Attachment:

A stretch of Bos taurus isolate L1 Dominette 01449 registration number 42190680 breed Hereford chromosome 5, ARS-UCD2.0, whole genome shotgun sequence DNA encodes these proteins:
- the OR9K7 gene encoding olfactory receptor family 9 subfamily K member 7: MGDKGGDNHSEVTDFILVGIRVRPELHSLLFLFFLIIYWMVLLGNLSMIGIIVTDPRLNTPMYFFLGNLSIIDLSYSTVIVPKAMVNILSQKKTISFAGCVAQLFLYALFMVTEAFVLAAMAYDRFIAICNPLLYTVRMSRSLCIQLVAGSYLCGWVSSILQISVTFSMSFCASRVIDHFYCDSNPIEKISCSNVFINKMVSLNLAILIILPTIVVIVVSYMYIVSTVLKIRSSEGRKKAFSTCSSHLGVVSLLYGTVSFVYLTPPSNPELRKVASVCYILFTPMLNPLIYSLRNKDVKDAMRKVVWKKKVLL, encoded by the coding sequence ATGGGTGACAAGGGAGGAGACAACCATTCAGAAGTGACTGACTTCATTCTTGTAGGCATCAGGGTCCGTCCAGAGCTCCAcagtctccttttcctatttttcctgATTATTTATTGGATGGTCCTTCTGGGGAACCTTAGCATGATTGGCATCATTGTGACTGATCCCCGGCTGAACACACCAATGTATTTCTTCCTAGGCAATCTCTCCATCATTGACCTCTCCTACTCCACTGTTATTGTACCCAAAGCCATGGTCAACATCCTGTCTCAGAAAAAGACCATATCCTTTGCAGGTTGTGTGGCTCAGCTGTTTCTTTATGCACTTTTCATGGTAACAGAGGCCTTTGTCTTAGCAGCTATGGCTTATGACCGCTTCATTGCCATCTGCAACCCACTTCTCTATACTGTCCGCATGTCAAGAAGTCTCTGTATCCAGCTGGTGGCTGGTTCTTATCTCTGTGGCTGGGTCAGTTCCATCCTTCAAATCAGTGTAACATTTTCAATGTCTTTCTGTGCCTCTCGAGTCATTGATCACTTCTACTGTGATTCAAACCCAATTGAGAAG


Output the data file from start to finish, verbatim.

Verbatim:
A stretch of Bos taurus isolate L1 Dominette 01449 registration number 42190680 breed Hereford chromosome 5, ARS-UCD2.0, whole genome shotgun sequence DNA encodes these proteins:
- the OR9K7 gene encoding olfactory receptor family 9 subfamily K member 7: MGDKGGDNHSEVTDFILVGIRVRPELHSLLFLFFLIIYWMVLLGNLSMIGIIVTDPRLNTPMYFFLGNLSIIDLSYSTVIVPKAMVNILSQKKTISFAGCVAQLFLYALFMVTEAFVLAAMAYDRFIAICNPLLYTVRMSRSLCIQLVAGSYLCGWVSSILQISVTFSMSFCASRVIDHFYCDSNPIEKISCSNVFINKMVSLNLAILIILPTIVVIVVSYMYIVSTVLKIRSSEGRKKAFSTCSSHLGVVSLLYGTVSFVYLTPPSNPELRKVASVCYILFTPMLNPLIYSLRNKDVKDAMRKVVWKKKVLL, encoded by the coding sequence ATGGGTGACAAGGGAGGAGACAACCATTCAGAAGTGACTGACTTCATTCTTGTAGGCATCAGGGTCCGTCCAGAGCTCCAcagtctccttttcctatttttcctgATTATTTATTGGATGGTCCTTCTGGGGAACCTTAGCATGATTGGCATCATTGTGACTGATCCCCGGCTGAACACACCAATGTATTTCTTCCTAGGCAATCTCTCCATCATTGACCTCTCCTACTCCACTGTTATTGTACCCAAAGCCATGGTCAACATCCTGTCTCAGAAAAAGACCATATCCTTTGCAGGTTGTGTGGCTCAGCTGTTTCTTTATGCACTTTTCATGGTAACAGAGGCCTTTGTCTTAGCAGCTATGGCTTATGACCGCTTCATTGCCATCTGCAACCCACTTCTCTATACTGTCCGCATGTCAAGAAGTCTCTGTATCCAGCTGGTGGCTGGTTCTTATCTCTGTGGCTGGGTCAGTTCCATCCTTCAAATCAGTGTAACATTTTCAATGTCTTTCTGTGCCTCTCGAGTCATTGATCACTTCTACTGTGATTCAAACCCAATTGAGAAG